History 155b: The United States of Energy— Power, Labor, and Technology in American History

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History 155b: The United States of Energy—

Power, Labor, and Technology in American History
Classroom: Olin-Sang 116  Instructor: Philip Wight

Tues/ Thursday, 3:30-4:50  E-mail: Pwight@Brandeis.edu

         Office Hours: Monday, 12-2pm, Rabb 360

Early percussion rigs drilling in Pennsylvania, late 1800s (Office of Fossil Energy, Dept of Energy)

There is no substitute for energy. The whole edifice of modern society is built upon it...it is not ‘just another commodity’ but the precondition for all commodities, a basic factor equal with air, water, and earth.”

-E.F. Schumacher, Energy International, September 1964  

Americans were the first people to become mass producers and mass consumers of oil, the most powerful fuel and versatile substance ever discovered.”

-Tyler Priest, “The Dilemmas of Oil Empire,” Journal of American History, 2012

All power, social as well as physical, derives from energy…History is largely the story of the capture, transformation, and application of this solar energy.”

-Edmund Russell et al., “The Nature of Power: Synthesizing the History of Technology and Environmental History,” Technology and Culture, 2011

Course Description
A typical American history course covers the canals, railroads, steamships, factories, and automobiles that unified the nation and created our modern patterns of labor, life, and leisure. Yet, the actual sources of energy behind these impressive innovations are most often overlooked. The ownership, extraction, transportation, and consumption of crucial energy sources—wood, animals, wind, water, coal, oil, and natural gas—are too-often an after-thought for historians and citizens alike. A central shortcoming of American historical inquiry reflects a prevalent assumption in modern society—that a steady flow of abundant energy is assumed. We demand continuous and cheap energy as a basic constituent of modern life; paradoxically, citizens seldom think about the energy inputs required for our enormous prosperity. The current wealth of energy makes its centrality invisible. We typically focus on energy use only in times of crisis. This course aims to redress that oversight—an oversight that is proving to be problematic for contemporary society. Understanding America’s energy flows is central to a vital conception of the nation’s past, present, and future. “The United States of Energy” focuses on these energy flows and infrastructures—the material constitution— that underwrote the history of American civilization.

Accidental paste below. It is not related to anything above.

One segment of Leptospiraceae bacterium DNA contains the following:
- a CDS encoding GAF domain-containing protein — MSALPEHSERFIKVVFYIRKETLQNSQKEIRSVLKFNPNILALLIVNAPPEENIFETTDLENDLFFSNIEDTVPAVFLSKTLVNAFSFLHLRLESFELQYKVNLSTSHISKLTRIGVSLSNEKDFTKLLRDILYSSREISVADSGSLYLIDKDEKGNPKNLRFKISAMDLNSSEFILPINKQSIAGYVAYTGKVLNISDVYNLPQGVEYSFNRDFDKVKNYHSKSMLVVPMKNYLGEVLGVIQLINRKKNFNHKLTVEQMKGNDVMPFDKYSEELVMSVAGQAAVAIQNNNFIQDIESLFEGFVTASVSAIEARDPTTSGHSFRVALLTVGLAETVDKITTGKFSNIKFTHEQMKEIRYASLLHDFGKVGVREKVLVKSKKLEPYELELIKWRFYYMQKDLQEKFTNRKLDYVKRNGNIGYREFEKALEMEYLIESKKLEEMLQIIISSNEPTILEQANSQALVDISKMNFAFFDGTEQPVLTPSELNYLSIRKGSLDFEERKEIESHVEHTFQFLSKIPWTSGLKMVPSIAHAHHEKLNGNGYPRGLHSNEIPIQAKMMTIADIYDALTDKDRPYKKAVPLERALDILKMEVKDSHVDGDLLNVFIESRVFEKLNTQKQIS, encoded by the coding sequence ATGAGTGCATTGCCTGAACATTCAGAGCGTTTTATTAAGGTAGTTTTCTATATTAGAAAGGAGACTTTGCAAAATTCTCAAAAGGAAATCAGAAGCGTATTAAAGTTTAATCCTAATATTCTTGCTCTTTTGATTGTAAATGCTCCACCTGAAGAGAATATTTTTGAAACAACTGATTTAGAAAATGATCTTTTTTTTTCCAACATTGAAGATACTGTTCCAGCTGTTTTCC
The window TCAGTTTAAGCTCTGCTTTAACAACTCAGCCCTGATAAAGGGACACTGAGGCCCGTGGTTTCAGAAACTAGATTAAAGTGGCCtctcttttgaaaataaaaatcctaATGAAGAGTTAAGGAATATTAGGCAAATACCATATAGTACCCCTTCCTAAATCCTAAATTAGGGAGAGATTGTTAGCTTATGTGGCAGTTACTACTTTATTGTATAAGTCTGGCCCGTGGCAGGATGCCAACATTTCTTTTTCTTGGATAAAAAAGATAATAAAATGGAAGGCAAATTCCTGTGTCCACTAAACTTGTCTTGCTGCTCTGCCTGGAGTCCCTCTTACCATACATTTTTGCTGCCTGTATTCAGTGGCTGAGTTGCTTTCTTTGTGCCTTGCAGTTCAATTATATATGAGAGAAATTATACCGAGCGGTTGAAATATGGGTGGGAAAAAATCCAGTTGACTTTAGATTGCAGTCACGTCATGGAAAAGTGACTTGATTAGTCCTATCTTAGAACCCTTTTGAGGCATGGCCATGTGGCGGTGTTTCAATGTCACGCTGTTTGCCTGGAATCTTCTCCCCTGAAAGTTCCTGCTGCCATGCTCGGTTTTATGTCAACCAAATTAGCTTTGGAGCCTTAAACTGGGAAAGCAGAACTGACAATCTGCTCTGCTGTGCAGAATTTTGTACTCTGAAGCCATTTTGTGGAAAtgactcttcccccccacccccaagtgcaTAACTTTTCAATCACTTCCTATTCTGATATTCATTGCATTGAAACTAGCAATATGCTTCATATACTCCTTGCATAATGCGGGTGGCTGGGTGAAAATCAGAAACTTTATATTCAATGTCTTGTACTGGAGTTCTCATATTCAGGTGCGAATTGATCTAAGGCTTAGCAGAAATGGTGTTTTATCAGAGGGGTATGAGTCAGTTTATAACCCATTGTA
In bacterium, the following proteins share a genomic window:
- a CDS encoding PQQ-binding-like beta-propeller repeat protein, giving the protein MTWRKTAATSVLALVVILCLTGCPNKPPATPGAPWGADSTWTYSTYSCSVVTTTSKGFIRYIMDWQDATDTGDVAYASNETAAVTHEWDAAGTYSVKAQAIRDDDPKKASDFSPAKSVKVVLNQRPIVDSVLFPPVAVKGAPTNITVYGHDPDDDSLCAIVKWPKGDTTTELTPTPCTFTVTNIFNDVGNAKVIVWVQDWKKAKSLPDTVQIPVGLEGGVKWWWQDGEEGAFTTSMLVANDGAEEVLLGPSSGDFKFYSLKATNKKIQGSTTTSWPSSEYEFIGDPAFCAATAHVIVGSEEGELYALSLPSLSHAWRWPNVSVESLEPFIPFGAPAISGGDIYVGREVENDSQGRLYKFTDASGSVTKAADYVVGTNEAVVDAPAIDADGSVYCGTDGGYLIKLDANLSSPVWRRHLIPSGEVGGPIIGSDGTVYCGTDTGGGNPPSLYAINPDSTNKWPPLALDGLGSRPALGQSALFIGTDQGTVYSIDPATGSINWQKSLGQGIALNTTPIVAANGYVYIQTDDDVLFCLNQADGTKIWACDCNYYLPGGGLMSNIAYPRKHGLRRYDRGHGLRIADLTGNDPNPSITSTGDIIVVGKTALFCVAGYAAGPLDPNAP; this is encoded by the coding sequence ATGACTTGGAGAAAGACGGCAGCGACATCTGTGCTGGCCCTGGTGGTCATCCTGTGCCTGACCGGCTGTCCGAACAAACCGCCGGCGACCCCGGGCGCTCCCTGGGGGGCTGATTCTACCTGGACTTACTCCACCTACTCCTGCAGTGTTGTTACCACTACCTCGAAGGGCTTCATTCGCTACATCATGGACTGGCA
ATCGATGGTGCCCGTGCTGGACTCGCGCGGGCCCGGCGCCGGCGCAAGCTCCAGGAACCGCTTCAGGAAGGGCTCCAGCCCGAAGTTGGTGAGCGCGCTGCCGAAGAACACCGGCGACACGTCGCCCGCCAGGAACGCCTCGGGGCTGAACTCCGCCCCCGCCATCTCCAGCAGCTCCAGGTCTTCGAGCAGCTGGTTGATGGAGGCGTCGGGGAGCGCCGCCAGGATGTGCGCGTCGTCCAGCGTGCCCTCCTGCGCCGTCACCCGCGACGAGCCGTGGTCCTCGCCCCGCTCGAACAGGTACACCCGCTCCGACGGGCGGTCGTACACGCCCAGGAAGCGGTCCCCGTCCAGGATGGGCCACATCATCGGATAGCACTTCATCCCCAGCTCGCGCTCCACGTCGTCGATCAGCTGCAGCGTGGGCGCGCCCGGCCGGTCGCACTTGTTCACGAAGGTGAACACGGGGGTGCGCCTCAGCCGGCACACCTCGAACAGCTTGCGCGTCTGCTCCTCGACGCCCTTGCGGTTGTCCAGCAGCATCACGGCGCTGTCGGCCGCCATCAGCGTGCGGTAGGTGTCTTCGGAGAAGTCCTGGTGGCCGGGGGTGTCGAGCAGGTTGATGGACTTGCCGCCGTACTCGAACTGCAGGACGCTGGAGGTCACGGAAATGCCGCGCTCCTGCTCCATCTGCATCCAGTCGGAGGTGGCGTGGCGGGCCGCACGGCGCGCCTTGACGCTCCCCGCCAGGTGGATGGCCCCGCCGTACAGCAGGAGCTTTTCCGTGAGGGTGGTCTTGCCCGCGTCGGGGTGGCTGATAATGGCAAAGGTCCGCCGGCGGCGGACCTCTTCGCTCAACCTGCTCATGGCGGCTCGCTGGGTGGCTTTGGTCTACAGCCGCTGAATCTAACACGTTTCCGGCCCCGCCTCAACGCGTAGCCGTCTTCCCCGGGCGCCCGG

This upper-level undergraduate course will focus on the relationship between American history and energy. Combining environmental, social, and material histories, this course aims to look not only at the macroeconomic forces that shaped energy history, but also how new energy sources transformed people’s daily lives and lived experiences—from the emancipation of slaves, to urban living and factory work, to suburbanization and white collar jobs. The class also intends to highlight how social ideas of energy, “progress”, “freedom” and the “public good” shaped consumption and infrastructures like highways, housing, and public transit.